Media and Communication Ph.D. Dissertations

Title

Superheroes & Stereotypes: A Critical Analysis of Race, Gender, and Social Issues Within Comic Book Material

Date of Award

2018

Document Type

Dissertation

Degree Name

Doctor of Philosophy (Ph.D.)

Department

Media and Communication

First Advisor

Alberto González (Advisor)

Second Advisor

Eric Worch (Other)

Third Advisor

Joshua Atkinson (Committee Member)

Fourth Advisor

Frederick Busselle (Committee Member)

Fifth Advisor

Christina Knopf (Committee Member)

Abstract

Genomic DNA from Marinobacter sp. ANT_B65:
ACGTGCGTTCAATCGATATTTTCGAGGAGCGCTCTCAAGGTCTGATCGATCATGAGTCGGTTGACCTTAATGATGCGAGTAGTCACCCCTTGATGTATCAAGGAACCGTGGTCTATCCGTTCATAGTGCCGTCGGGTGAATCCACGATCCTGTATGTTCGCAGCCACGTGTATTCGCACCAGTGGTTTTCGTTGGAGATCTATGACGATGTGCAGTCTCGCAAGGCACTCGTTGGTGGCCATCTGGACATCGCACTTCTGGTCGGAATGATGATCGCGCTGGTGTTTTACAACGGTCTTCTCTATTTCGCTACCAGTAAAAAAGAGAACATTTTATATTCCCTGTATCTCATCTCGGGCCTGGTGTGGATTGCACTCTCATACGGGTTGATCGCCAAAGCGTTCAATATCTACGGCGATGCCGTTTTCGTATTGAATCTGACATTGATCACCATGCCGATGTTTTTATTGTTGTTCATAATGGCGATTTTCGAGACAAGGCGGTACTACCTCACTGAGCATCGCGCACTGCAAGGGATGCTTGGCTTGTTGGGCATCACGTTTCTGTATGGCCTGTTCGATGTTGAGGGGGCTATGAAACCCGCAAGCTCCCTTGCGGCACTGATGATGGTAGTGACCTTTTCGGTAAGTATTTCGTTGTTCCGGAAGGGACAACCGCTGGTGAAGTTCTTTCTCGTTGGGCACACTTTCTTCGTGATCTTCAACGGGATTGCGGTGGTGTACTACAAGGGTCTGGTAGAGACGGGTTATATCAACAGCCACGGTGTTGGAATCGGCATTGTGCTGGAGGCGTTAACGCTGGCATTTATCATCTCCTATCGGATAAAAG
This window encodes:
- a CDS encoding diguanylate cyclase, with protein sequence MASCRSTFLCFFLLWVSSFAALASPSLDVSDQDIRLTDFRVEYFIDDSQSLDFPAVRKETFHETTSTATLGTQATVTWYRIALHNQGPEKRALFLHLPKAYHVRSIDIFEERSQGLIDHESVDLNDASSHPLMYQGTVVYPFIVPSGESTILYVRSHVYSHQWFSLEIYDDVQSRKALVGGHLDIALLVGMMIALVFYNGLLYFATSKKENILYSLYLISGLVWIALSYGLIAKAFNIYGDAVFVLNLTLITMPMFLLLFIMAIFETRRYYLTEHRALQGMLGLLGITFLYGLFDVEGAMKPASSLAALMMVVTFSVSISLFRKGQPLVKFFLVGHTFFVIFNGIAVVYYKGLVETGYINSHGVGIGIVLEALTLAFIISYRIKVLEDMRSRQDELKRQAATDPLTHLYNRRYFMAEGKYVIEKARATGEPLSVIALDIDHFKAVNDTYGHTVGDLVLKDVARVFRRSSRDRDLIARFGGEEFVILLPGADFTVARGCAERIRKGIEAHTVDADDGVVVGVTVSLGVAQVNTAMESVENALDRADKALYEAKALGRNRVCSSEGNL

The popularity of modern comic books has fluctuated since their creation and mass production in the early 20th century, experiencing periods of growth as well as decline. While commercial success is not always consistent from one decade to the next it is clear that the medium has been and will continue to be a cultural staple in the society of the United States. I have selected this type of popular culture for analysis precisely because of the longevity of the medium and the recent commercial success of film and television adaptations of comic book material. In this project I apply a Critical lens to selected comic book materials and apply Critical theories related to race, class, and gender in order to understand how the materials function as vehicles for ideological messages. For the project I selected five Marvel comic book characters and examined materials featuring those characters in the form of comic books, film, and television adaptations. The selected characters are Steve Rogers/Captain America, Luke Cage, Miles Morales/Spider-Man, Jean Grey, and Raven Darkholme/Mystique. Methodologically I interrogated the selected texts through the application of visual and narrative rhetorical criticism. By using this approach, I was able to answer my guiding research questions centered around how these texts operate to reinforce, subvert, and modify socio-cultural understandings related to the race, gender, and economic class in the United States.

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